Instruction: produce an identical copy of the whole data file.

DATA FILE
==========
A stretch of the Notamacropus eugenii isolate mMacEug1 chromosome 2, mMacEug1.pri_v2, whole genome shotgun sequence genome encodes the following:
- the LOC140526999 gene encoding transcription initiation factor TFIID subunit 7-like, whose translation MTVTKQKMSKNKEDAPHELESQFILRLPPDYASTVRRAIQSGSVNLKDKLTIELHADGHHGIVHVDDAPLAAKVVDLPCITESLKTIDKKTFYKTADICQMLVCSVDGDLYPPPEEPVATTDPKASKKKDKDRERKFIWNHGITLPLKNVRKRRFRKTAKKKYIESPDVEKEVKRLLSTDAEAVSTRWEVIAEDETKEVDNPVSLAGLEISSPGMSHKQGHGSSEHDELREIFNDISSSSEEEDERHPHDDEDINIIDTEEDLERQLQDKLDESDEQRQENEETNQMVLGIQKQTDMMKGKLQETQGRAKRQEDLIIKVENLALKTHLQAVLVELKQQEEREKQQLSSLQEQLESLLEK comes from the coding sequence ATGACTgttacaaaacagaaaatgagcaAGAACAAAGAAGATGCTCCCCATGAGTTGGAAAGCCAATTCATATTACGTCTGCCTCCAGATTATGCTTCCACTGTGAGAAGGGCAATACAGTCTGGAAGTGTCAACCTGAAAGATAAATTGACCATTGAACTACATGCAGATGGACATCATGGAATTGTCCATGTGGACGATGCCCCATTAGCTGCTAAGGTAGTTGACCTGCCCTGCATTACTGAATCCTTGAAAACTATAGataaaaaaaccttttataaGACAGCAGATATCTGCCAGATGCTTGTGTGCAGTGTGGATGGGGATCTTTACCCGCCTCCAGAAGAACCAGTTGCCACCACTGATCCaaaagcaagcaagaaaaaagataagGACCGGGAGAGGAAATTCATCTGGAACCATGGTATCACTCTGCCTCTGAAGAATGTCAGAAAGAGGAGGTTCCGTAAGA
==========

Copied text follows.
A stretch of the Notamacropus eugenii isolate mMacEug1 chromosome 2, mMacEug1.pri_v2, whole genome shotgun sequence genome encodes the following:
- the LOC140526999 gene encoding transcription initiation factor TFIID subunit 7-like, whose translation MTVTKQKMSKNKEDAPHELESQFILRLPPDYASTVRRAIQSGSVNLKDKLTIELHADGHHGIVHVDDAPLAAKVVDLPCITESLKTIDKKTFYKTADICQMLVCSVDGDLYPPPEEPVATTDPKASKKKDKDRERKFIWNHGITLPLKNVRKRRFRKTAKKKYIESPDVEKEVKRLLSTDAEAVSTRWEVIAEDETKEVDNPVSLAGLEISSPGMSHKQGHGSSEHDELREIFNDISSSSEEEDERHPHDDEDINIIDTEEDLERQLQDKLDESDEQRQENEETNQMVLGIQKQTDMMKGKLQETQGRAKRQEDLIIKVENLALKTHLQAVLVELKQQEEREKQQLSSLQEQLESLLEK comes from the coding sequence ATGACTgttacaaaacagaaaatgagcaAGAACAAAGAAGATGCTCCCCATGAGTTGGAAAGCCAATTCATATTACGTCTGCCTCCAGATTATGCTTCCACTGTGAGAAGGGCAATACAGTCTGGAAGTGTCAACCTGAAAGATAAATTGACCATTGAACTACATGCAGATGGACATCATGGAATTGTCCATGTGGACGATGCCCCATTAGCTGCTAAGGTAGTTGACCTGCCCTGCATTACTGAATCCTTGAAAACTATAGataaaaaaaccttttataaGACAGCAGATATCTGCCAGATGCTTGTGTGCAGTGTGGATGGGGATCTTTACCCGCCTCCAGAAGAACCAGTTGCCACCACTGATCCaaaagcaagcaagaaaaaagataagGACCGGGAGAGGAAATTCATCTGGAACCATGGTATCACTCTGCCTCTGAAGAATGTCAGAAAGAGGAGGTTCCGTAAGA